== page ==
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Native grass seed development, 1975–2007 : challenges and results

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Title: Native grass seed development, 1975–2007 : challenges and results
Author: Vaartnou, Manivalde, 1947-
Issue Date: 2007
Publicly Available in cIRcle 2009-05-27
Series/Report no. British Columbia Mine Reclamation Symposium 2007
Abstract: Sound ecological restoration of disturbed areas includes the use of native species in the herbaceous layer. In the last thirty years the use of native grasses has been recommended for Alaska, Washington State, the North-west Territories, Yukon Territory, Alberta and several locations in British Columbia. However, seed of grasses native to British Columbia, Yukon Territory and the Northwest Territories has neither been available in sufficient quantity, nor at a reasonable price. Thus, since 1975, the author has been involved in several long-term programs to increase the availability of native grass seeds for restoration practitioners. This presentation discusses the major challenges that have been encountered, and summarizes the progress to date for north-west Canada, the pacific coast and the southern interior of British Columbia, respectively. Major challenges in native grass seed development can be grouped into three broad categories: development of suitable methodology; problems associated with plant biology; and the agricultural economics component that needs to be addressed and dealt with. The presentation covers what the specific challenges are within these broad categories, and how these have been resolved. Extensive progress has occurred in the last 32 years and the individual programs for northwest Canada, the pacific coast and the southern interior are at different stages in the developmental process. The presentation concludes with a summary of each program to date, and indicates what still needs to be done in each of the three areas prior to the commercial, large-scale availability of native grass seed for use in reclamation of disturbed areas such as mine sites; highway, hydro and pipeline corridors; and sites disturbed by activity in the forestry sector.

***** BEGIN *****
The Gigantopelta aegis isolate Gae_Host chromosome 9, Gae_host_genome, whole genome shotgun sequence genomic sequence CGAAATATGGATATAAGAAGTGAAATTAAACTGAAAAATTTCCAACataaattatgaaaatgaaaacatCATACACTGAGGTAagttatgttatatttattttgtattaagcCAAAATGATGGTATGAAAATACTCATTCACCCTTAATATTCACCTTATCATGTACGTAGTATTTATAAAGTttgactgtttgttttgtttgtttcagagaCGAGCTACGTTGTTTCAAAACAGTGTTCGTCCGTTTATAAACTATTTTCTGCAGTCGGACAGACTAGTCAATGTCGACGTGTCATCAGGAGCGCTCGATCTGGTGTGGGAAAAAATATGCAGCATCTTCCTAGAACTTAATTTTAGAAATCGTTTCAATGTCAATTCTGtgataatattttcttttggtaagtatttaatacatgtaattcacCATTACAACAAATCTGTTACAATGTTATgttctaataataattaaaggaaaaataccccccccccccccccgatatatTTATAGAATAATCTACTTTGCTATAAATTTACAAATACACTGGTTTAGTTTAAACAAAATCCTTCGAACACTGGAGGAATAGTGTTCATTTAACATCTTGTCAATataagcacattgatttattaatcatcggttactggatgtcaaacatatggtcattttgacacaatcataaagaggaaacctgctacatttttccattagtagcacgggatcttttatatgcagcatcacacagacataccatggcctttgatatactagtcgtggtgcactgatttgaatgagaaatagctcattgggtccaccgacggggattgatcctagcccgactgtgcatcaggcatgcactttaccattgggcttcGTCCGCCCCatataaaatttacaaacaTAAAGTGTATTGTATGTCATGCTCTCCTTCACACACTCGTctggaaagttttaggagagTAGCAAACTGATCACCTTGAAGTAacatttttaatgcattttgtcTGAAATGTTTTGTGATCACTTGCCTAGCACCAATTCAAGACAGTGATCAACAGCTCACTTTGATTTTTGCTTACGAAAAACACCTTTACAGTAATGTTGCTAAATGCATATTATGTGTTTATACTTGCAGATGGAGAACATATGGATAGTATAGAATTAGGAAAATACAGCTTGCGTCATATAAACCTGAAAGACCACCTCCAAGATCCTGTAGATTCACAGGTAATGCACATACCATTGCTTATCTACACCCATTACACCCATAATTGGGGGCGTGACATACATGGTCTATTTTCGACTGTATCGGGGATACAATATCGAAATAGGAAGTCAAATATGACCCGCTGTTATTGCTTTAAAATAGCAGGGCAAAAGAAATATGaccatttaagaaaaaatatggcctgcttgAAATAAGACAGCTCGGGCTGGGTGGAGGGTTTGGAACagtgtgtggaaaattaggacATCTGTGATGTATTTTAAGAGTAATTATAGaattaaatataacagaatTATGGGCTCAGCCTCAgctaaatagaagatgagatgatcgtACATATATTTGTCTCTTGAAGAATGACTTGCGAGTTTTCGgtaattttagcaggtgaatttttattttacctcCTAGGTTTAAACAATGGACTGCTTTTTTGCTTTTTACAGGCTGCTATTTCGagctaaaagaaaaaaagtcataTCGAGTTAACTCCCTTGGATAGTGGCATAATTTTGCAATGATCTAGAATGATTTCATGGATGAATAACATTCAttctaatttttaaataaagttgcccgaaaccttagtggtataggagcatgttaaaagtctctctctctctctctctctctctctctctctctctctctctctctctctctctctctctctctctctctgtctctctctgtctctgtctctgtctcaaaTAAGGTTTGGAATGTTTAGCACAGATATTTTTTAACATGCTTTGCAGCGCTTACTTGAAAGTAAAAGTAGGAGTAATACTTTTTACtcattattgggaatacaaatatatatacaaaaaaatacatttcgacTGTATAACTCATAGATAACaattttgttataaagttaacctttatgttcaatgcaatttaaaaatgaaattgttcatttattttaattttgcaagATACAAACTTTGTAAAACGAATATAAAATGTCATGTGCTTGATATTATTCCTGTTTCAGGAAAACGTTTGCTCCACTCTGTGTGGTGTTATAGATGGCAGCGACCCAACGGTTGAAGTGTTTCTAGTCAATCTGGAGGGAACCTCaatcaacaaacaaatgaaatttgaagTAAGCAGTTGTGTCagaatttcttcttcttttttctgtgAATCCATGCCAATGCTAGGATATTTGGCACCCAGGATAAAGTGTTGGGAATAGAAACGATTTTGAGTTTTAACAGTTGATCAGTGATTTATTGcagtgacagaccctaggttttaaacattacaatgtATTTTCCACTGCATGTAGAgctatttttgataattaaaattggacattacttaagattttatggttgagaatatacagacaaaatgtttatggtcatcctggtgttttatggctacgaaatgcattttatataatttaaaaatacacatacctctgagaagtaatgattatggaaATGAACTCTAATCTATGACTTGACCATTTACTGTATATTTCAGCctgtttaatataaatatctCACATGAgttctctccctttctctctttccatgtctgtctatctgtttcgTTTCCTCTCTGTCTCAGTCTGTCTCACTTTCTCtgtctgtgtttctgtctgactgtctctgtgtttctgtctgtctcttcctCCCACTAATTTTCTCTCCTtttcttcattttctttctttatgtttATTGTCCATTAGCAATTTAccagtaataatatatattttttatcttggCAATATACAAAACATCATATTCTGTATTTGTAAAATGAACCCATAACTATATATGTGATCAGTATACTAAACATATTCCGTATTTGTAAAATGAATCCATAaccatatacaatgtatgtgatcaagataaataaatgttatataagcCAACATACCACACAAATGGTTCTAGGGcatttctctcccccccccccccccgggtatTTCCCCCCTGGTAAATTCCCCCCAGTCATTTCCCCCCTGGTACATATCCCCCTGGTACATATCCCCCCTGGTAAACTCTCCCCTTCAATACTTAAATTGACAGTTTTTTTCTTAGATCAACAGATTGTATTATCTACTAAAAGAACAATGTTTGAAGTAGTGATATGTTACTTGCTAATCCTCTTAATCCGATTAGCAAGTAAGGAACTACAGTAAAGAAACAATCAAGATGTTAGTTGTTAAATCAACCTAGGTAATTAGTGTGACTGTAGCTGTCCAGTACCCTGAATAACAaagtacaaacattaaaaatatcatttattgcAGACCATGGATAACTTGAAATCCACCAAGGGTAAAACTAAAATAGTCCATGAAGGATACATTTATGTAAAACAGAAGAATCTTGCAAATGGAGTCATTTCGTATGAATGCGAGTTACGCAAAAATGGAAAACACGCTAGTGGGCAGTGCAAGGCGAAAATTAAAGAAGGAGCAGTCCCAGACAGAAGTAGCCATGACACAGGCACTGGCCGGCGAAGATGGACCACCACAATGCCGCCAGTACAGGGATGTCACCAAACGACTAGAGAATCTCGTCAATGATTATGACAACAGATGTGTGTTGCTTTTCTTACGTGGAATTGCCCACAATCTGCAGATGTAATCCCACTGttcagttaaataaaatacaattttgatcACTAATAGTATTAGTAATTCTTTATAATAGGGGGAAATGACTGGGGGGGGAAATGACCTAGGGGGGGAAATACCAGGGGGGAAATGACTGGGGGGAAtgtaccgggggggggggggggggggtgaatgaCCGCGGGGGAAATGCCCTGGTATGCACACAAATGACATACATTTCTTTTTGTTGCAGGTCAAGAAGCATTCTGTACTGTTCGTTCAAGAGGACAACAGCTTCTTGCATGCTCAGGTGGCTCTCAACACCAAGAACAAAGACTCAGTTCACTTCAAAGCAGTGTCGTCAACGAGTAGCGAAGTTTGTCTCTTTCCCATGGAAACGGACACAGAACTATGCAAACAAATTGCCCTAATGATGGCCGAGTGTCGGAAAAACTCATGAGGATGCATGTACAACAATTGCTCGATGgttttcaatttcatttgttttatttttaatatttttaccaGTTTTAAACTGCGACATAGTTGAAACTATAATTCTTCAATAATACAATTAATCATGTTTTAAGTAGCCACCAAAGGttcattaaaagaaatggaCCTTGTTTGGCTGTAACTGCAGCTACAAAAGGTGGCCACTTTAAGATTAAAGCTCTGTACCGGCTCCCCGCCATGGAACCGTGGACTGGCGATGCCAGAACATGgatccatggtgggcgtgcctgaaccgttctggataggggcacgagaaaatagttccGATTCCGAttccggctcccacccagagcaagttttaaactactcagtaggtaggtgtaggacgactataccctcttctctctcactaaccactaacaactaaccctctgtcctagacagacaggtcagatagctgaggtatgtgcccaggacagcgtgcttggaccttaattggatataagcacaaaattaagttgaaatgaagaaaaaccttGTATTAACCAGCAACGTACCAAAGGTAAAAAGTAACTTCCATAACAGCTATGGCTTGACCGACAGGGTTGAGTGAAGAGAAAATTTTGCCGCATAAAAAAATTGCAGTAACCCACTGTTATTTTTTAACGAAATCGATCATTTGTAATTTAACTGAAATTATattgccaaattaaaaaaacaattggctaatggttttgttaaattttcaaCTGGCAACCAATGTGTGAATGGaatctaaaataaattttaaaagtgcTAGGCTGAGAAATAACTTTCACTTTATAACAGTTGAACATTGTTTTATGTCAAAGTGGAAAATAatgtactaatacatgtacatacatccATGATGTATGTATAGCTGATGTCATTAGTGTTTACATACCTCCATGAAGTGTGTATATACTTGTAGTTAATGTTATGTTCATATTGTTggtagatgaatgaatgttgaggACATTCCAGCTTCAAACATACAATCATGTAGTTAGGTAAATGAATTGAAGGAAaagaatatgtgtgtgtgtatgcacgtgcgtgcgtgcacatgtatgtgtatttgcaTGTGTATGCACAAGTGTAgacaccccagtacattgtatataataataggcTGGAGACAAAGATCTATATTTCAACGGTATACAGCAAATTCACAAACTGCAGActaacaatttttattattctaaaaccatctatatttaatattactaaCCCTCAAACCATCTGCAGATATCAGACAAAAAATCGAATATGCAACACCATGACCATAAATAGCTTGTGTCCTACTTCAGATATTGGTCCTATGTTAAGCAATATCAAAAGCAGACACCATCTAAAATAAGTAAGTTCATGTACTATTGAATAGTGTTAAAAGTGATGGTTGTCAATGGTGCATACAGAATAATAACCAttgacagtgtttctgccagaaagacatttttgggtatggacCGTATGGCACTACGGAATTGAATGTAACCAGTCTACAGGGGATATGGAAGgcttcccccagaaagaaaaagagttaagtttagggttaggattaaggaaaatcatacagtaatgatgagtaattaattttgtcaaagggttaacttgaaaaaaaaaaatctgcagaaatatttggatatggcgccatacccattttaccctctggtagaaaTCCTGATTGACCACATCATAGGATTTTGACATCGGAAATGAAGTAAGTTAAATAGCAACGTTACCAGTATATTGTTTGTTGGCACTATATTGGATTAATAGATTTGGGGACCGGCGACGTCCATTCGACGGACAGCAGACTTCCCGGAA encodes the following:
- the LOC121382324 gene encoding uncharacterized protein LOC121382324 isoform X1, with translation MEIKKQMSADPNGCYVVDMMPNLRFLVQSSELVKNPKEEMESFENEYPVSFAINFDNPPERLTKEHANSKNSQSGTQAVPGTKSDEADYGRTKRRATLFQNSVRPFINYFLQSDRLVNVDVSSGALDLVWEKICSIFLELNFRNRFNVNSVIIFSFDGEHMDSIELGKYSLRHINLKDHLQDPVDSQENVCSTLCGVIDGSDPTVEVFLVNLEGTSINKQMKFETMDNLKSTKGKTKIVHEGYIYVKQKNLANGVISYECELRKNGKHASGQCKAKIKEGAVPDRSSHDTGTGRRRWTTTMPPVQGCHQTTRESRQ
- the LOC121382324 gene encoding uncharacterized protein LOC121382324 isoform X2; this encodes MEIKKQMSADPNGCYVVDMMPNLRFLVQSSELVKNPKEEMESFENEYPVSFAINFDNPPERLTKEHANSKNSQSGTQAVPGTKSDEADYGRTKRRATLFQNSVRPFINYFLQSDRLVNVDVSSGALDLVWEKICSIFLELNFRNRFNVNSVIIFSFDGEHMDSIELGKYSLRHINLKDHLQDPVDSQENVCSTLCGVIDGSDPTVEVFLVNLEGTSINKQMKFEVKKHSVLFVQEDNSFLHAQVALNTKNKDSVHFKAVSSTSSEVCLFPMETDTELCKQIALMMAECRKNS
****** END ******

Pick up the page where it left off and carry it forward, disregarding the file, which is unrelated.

Affiliation: Applied Science, Faculty of
URI: http://hdl.handle.net/2429/8306
Peer Review Status: Unreviewed
Scholarly Level: Other

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